Harry Reid Claims James Comey Violated the Hatch Act — Law Prof Says He’s Wrong
Outgoing Senate Minority Leader Harry Reid sent a letter to FBI Director James Comey accusing him of violating the Hatch Act, after the Bureau reopened its probe of Democratic nominee Hillary Clinton’s use of a private email server during her tenure as secretary of state.
George Washington University Law School professor Jonathan Turley, whose varied expertise includes anti-corruption statutes, says Comey has done nothing of the sort.
“The Hatch Act was designed to prevent federal employees from using their powers in office to influence federal elections,” Turley told The Daily Caller News Foundation. “This was a response to a scandal involving that type of electioneering.” He also notes that Hatch Act investigations are of an administrative and not criminal nature. “It is a statute that results in the investigation of employees and allows for potential discipline,” he said. “It is not, generally, a criminal statute.”
Though he has been critical of other aspects of the Clinton investigation, Turley told TheDCNF that the director performed as well as he could have under difficult circumstances.
Reid’s Sunday letter to Comey reads:
Your actions in recent months have demonstrated a disturbing double standard for the treatment of sensitive information, with what appears to be a clear intent to aid one political party over another. I am writing to inform you that my office has determined that these actions may violate the Hatch Act, which bars FBI officials from using their official authority to influence an election. Through your partisan actions, you may have broken the law.
Comey’s actions cannot be construed as the sort of “electioneering” activities which are verboten by the Act, in Turely’s view. “I don’t see any plausible basis for a Hatch Act investigation, let alone discipline under the Hatch Act,” he said. “I think the suggestion that what Director Comey did was a violation is impossible to square with the language and purpose of the Act.”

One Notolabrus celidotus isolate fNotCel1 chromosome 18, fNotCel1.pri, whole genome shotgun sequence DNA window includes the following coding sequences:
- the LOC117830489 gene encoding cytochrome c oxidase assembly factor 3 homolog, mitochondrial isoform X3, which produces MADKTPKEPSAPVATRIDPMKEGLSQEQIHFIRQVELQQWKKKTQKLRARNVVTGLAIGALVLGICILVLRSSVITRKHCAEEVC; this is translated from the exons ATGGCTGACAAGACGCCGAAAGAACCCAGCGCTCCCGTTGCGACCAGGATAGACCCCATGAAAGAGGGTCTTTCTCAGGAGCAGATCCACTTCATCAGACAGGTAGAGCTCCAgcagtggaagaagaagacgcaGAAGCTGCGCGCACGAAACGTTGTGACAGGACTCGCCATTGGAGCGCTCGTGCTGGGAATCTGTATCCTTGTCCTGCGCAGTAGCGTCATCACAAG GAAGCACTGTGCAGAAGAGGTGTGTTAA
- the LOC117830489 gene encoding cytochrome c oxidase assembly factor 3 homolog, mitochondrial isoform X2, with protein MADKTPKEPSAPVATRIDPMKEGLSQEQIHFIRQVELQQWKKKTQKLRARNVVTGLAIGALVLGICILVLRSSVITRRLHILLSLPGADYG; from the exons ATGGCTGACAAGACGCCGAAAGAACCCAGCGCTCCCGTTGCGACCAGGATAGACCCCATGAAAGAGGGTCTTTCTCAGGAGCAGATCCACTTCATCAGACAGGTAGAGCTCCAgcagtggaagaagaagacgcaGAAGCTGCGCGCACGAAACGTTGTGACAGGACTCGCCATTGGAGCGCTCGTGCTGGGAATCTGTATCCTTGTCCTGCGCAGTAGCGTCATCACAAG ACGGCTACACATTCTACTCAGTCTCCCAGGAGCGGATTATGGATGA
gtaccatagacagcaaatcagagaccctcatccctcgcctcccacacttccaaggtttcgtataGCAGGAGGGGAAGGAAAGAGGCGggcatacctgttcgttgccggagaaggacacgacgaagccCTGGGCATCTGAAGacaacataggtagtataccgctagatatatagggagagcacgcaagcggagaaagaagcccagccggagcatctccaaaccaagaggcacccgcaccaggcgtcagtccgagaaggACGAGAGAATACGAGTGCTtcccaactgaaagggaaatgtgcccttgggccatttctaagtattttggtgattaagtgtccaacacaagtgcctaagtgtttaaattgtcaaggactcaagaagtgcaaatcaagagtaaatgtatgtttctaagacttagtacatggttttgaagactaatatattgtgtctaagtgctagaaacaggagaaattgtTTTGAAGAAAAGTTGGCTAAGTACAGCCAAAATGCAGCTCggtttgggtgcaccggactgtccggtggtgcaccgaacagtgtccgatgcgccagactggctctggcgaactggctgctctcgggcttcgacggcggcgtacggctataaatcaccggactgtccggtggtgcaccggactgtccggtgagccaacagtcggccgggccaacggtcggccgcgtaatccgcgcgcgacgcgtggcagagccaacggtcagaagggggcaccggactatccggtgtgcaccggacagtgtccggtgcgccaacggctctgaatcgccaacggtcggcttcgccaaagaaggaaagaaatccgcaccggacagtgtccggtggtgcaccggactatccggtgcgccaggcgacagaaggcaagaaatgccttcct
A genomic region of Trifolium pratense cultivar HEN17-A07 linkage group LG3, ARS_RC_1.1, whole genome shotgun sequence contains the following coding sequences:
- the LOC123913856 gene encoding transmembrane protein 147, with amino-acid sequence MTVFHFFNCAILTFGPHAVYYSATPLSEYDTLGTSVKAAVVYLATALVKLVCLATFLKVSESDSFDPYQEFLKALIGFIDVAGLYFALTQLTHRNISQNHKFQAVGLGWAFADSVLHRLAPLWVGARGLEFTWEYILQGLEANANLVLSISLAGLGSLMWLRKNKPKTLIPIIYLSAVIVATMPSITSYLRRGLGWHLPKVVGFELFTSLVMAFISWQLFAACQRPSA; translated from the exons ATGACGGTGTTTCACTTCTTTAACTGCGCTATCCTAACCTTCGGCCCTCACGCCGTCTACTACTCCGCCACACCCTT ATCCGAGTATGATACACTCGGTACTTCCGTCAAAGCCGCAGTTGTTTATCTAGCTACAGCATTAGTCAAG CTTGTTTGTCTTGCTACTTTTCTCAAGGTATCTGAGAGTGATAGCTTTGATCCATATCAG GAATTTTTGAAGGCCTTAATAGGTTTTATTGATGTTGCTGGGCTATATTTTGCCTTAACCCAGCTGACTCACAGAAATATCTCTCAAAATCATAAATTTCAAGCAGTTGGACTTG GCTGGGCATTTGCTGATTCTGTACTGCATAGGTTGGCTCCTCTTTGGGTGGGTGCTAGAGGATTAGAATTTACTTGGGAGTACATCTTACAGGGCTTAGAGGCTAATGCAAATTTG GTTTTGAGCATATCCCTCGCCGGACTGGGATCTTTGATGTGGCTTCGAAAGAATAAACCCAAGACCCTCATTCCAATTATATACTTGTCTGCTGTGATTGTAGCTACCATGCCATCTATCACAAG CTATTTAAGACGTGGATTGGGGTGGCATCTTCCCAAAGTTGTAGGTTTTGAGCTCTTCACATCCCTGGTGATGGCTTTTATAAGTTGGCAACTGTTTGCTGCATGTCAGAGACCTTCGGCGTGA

As the law professor notes on his blog, 5 U.S.C. § 7323(a)(1) prohibits a government employee from “us[ing] his official authority or influence for the purpose of interfering with or affecting the result of an election.” An investigation stemming from this language requires a demonstration of intent. He writes: “Intent is key under the Hatch investigations. You can disagree with the timing of Comey’s disclosure, but that is not a matter for the Hatch Act or even an ethical charge in my view.”
Beyond the Hatch Act question, Turley contends that Comey’s actions would have elicited criticism regardless of the final choice he made.
“I think that Director Comey was between the horns of a dilemma,” he explained. “He was going to be accused either of a violation of omission or commission. If he had withheld this information and it proved to be substantial, people would have accused him of favoring the Clinton campaign. If he had released more information he would have been accused of clearly favoring the Trump campaign.”
Turley further explained that the best way to thread this needle would be by making a minimalist disclosure to Congress, so as to satisfy his promise to keep Congress appraised of the investigation without compromising his integrity and neutrality.
“I’m not too sure there was a good option for Comey in all of this,” he added.
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